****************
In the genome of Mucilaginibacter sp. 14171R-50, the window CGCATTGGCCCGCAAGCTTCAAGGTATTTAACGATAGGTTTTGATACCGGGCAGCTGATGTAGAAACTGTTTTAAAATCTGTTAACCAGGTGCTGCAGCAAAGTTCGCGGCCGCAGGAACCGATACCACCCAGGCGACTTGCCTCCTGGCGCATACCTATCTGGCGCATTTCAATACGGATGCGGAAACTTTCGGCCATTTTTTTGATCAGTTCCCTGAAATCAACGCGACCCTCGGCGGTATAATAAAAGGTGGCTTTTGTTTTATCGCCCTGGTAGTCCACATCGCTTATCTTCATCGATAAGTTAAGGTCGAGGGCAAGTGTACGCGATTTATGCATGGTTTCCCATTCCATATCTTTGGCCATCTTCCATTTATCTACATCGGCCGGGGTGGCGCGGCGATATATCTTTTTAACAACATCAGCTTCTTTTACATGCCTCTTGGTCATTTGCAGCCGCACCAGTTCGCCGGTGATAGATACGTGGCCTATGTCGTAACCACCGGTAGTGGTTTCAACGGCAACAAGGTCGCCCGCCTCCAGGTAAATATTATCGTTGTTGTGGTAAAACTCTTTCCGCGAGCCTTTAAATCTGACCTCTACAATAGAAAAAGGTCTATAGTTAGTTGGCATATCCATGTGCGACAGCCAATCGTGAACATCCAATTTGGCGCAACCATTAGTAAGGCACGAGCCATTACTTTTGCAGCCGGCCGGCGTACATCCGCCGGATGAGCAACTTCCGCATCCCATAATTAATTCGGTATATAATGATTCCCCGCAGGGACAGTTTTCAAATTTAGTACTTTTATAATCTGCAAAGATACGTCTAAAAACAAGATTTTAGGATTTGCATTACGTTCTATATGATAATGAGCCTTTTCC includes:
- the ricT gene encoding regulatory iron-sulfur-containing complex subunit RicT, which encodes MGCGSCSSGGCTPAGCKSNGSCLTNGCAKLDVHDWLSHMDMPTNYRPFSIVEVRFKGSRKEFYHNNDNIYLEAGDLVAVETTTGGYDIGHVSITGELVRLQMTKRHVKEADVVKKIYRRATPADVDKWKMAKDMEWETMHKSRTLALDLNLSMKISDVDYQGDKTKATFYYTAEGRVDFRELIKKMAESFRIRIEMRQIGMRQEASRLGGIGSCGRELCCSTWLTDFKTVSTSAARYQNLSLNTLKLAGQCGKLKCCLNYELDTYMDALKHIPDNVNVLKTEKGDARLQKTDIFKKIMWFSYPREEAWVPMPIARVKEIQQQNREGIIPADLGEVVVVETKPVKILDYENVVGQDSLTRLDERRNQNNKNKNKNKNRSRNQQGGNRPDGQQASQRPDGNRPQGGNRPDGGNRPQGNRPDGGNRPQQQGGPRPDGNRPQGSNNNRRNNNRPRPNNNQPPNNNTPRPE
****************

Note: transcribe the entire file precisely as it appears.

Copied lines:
In the genome of Mucilaginibacter sp. 14171R-50, the window CGCATTGGCCCGCAAGCTTCAAGGTATTTAACGATAGGTTTTGATACCGGGCAGCTGATGTAGAAACTGTTTTAAAATCTGTTAACCAGGTGCTGCAGCAAAGTTCGCGGCCGCAGGAACCGATACCACCCAGGCGACTTGCCTCCTGGCGCATACCTATCTGGCGCATTTCAATACGGATGCGGAAACTTTCGGCCATTTTTTTGATCAGTTCCCTGAAATCAACGCGACCCTCGGCGGTATAATAAAAGGTGGCTTTTGTTTTATCGCCCTGGTAGTCCACATCGCTTATCTTCATCGATAAGTTAAGGTCGAGGGCAAGTGTACGCGATTTATGCATGGTTTCCCATTCCATATCTTTGGCCATCTTCCATTTATCTACATCGGCCGGGGTGGCGCGGCGATATATCTTTTTAACAACATCAGCTTCTTTTACATGCCTCTTGGTCATTTGCAGCCGCACCAGTTCGCCGGTGATAGATACGTGGCCTATGTCGTAACCACCGGTAGTGGTTTCAACGGCAACAAGGTCGCCCGCCTCCAGGTAAATATTATCGTTGTTGTGGTAAAACTCTTTCCGCGAGCCTTTAAATCTGACCTCTACAATAGAAAAAGGTCTATAGTTAGTTGGCATATCCATGTGCGACAGCCAATCGTGAACATCCAATTTGGCGCAACCATTAGTAAGGCACGAGCCATTACTTTTGCAGCCGGCCGGCGTACATCCGCCGGATGAGCAACTTCCGCATCCCATAATTAATTCGGTATATAATGATTCCCCGCAGGGACAGTTTTCAAATTTAGTACTTTTATAATCTGCAAAGATACGTCTAAAAACAAGATTTTAGGATTTGCATTACGTTCTATATGATAATGAGCCTTTTCC includes:
- the ricT gene encoding regulatory iron-sulfur-containing complex subunit RicT, which encodes MGCGSCSSGGCTPAGCKSNGSCLTNGCAKLDVHDWLSHMDMPTNYRPFSIVEVRFKGSRKEFYHNNDNIYLEAGDLVAVETTTGGYDIGHVSITGELVRLQMTKRHVKEADVVKKIYRRATPADVDKWKMAKDMEWETMHKSRTLALDLNLSMKISDVDYQGDKTKATFYYTAEGRVDFRELIKKMAESFRIRIEMRQIGMRQEASRLGGIGSCGRELCCSTWLTDFKTVSTSAARYQNLSLNTLKLAGQCGKLKCCLNYELDTYMDALKHIPDNVNVLKTEKGDARLQKTDIFKKIMWFSYPREEAWVPMPIARVKEIQQQNREGIIPADLGEVVVVETKPVKILDYENVVGQDSLTRLDERRNQNNKNKNKNKNRSRNQQGGNRPDGQQASQRPDGNRPQGGNRPDGGNRPQGNRPDGGNRPQQQGGPRPDGNRPQGSNNNRRNNNRPRPNNNQPPNNNTPRPE